aka Human Body Odor
aka apocrine bromhidrosis, axillary osmidrosis
aka Is that Me [I Smell]?
|Body odor network graph|
Sweat doesn't smell, per se; what smells is the metabolism of skin flora. These are colonies of bacteria that live on your armpits, but can also be found around the areola, anogenital, and navel regions.
Kids don't smell the same as adults, because the bacteria haven't colonized their bodies yet. Old people, it seems, smell different because they produce a chemical referred to as, simply, "old people smell" (see below: trans-2-Nonenal).
Below are some aroma compounds produced by the human body, via either sweat or urine:
citurs-like, fruity, green-like
oily, fruity, wine-like
all methyl -noates
fatty acid esters; found in human sweat, possibly related to odor preference mate selection; some share the same chemical formula with Propyl hexanoate aka propyl caproate, ethyl heptanoate, butyl pentanoate; scent of propyl hexanoate described as blackberries, pineapple, cheese or wine
4-Hydroxybutanoic acid lactone
caramel; perhaps related to Hydroxybutyric acid (GHB) -
produced as a result of fermentation, and so is found in small quantities in some beers and wines; structurally related to the ketone body beta-hydroxybutyrate, although that is technically a carboxylic acid; perhaps related to diabetes and hangovers
lemon, lime, orange, oily, rose, apple, coconut, grape, grapefruit, melon, peach, meaty, nutty, vegetable-like, waxy; aka Nonanaldehyde, pelargonaldehyde; an alkyl aldehyde; produced by the human body and attracts mosquitos; responsible for the “smell of metal” along w decanal and the main component Oct-1-en-3-one (1-octen-3-one)
ethereal, apple; propanone; active ingredient in nail polish remover and paint thinner; normally present in blood and urine. People with diabetes produce it in larger amounts; it is the ketone produced by the body in the metabolism of fats; produced by the liver whenever the liver has to produce glucose at a very high rate, such as in diabetes
chocolate, creamy, grape, nutty, wine-like
4-hydroxy-3-methoxybenzoic acid; a dihydroxybenzoic acid derivative; oxidized form of vanillin; found in the root of Angelica sinensis, and Açaí oil Euterpe oleracea; main natural phenol in argan oil; found in wine and vinegar; main catechins metabolites found in humans after consumption of green tea infusions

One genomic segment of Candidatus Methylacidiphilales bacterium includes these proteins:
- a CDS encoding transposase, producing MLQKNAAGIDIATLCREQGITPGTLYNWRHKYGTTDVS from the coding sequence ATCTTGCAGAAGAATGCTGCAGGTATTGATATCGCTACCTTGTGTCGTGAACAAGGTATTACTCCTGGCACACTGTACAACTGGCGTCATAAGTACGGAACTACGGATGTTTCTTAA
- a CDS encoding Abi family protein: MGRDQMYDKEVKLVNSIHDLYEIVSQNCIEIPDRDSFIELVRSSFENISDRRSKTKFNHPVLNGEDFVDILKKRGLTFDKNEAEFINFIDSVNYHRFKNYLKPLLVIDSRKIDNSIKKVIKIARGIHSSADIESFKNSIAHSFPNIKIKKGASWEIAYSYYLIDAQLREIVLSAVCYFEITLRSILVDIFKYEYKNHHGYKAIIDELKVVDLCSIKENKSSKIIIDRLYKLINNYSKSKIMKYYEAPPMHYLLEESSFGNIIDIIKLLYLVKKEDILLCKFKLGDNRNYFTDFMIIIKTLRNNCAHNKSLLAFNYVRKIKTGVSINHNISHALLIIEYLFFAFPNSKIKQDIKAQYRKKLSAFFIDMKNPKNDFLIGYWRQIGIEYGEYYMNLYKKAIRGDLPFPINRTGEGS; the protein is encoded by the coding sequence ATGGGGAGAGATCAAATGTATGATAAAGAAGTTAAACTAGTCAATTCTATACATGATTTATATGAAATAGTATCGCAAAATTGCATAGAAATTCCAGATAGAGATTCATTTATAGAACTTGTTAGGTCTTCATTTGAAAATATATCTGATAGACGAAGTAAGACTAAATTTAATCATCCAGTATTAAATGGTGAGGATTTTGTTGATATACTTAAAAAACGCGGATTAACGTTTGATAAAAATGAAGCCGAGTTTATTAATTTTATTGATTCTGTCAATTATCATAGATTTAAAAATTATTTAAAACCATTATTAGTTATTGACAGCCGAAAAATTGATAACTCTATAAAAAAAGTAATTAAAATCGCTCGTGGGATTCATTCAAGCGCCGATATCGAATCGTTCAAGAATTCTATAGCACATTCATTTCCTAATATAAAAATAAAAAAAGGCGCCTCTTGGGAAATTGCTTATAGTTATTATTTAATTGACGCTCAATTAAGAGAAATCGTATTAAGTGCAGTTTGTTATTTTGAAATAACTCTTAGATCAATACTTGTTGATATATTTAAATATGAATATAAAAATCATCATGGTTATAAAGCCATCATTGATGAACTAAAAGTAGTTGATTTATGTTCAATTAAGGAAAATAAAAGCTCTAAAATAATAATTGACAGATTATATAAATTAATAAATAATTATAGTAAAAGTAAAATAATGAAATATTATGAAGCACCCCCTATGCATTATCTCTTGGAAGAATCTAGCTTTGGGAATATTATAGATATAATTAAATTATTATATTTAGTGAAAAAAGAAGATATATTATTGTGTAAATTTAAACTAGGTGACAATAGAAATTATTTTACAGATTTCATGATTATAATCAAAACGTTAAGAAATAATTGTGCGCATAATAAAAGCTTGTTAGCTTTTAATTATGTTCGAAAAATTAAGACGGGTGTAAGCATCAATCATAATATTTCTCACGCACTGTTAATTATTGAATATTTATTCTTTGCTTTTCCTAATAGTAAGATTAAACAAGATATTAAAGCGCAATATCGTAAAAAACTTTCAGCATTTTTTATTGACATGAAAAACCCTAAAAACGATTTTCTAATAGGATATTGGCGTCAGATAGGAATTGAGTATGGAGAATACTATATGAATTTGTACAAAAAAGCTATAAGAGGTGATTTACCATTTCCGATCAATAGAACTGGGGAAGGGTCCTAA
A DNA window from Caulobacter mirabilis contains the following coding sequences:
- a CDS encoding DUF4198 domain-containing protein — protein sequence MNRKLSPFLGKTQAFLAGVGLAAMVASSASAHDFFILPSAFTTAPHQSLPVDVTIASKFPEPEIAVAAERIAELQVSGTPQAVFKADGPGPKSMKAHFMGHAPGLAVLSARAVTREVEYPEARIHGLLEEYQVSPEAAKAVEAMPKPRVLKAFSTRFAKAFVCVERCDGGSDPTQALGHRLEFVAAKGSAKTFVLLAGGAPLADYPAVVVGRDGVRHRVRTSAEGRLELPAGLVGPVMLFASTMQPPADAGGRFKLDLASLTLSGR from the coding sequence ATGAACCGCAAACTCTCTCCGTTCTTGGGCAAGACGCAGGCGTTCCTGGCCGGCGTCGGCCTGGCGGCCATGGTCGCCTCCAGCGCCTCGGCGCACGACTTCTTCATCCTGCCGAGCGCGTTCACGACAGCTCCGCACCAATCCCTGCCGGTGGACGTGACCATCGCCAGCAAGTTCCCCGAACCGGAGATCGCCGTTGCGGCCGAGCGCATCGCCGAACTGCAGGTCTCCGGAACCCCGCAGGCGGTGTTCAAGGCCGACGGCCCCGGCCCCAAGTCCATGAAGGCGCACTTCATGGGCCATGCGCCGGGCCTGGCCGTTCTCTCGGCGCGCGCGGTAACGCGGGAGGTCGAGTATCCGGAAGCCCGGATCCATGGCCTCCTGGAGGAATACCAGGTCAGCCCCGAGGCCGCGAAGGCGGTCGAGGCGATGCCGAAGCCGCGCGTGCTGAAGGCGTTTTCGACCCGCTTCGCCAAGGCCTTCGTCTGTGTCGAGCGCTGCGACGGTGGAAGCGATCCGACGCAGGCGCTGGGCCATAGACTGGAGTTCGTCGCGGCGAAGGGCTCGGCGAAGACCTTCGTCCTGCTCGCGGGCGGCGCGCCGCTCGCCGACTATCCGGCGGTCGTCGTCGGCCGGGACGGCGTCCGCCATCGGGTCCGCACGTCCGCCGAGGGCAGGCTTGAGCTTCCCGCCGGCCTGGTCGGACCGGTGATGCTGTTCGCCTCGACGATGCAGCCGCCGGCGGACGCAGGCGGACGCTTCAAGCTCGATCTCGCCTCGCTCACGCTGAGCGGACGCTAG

cheese; systematic name butanoic acid; found in milk and as a product of anaerobic fermentation (including in the colon and as body odor); fishing bait additive, component of vomit, used in stink bombs; fermentation of butyric acid is also found as a hexyl ester hexyl butyrate in the oil of Heracleum giganteum (a type of hogweed) and as the octyl ester octyl butyrate in parsnip (Pastinaca sativa)
animal-like, chocolate, honey, vanilla, musty, earthy, butter, cheese, fatty, jasmine, grape, vegetable-like, wine-like; an amine; aromatic heterocyclic organic compound; produced by bacteria as a degradation product of the amino acid tryptophan; occurs naturally in human feces and coal tar; intense fecal odor; flowery smell concentrations; natural jasmine oil contains around 2.5% of indole
Floral; 3-methylindole; belongs to the indole family; occurs naturally in feces (it is produced from tryptophan in the mammalian digestive tract) and coal tar; strong fecal odor; flowery smell in low concentrations; found in orange blossoms, jasmine, and Ziziphus mauritiana; used by U.S. military in its non-lethal weaponry
floral; shrub of genus Jasminum; chemical constituents include methyl anthranilate, indole, benzyl alcohol, linalool, and skatole
sour; found in fumitory (Fumaria officinalis), bolete mushrooms (specifically Boletus fomentarius var. pseudo-igniarius), lichen, and Iceland moss; Human skin naturally produces fumaric acid when exposed to sunlight; product of the urea cycle; provides sourness; a Trans-Butenedioic Acid